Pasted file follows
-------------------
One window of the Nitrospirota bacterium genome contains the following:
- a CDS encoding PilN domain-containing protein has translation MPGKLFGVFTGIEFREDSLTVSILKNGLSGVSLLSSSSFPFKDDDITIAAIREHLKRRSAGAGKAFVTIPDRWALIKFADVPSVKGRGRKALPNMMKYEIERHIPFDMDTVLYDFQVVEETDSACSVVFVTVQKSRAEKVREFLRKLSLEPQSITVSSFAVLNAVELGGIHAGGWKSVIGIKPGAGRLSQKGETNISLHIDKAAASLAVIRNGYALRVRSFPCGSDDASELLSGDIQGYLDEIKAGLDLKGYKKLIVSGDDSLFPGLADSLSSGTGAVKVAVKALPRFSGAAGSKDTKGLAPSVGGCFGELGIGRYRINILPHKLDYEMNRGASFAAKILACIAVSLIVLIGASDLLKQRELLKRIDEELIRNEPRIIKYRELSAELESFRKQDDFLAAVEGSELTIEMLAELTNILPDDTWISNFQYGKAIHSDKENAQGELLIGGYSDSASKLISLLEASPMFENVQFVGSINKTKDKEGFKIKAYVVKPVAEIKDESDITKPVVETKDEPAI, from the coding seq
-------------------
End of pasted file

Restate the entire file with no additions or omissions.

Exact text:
One window of the Nitrospirota bacterium genome contains the following:
- a CDS encoding PilN domain-containing protein has translation MPGKLFGVFTGIEFREDSLTVSILKNGLSGVSLLSSSSFPFKDDDITIAAIREHLKRRSAGAGKAFVTIPDRWALIKFADVPSVKGRGRKALPNMMKYEIERHIPFDMDTVLYDFQVVEETDSACSVVFVTVQKSRAEKVREFLRKLSLEPQSITVSSFAVLNAVELGGIHAGGWKSVIGIKPGAGRLSQKGETNISLHIDKAAASLAVIRNGYALRVRSFPCGSDDASELLSGDIQGYLDEIKAGLDLKGYKKLIVSGDDSLFPGLADSLSSGTGAVKVAVKALPRFSGAAGSKDTKGLAPSVGGCFGELGIGRYRINILPHKLDYEMNRGASFAAKILACIAVSLIVLIGASDLLKQRELLKRIDEELIRNEPRIIKYRELSAELESFRKQDDFLAAVEGSELTIEMLAELTNILPDDTWISNFQYGKAIHSDKENAQGELLIGGYSDSASKLISLLEASPMFENVQFVGSINKTKDKEGFKIKAYVVKPVAEIKDESDITKPVVETKDEPAI, from the coding seq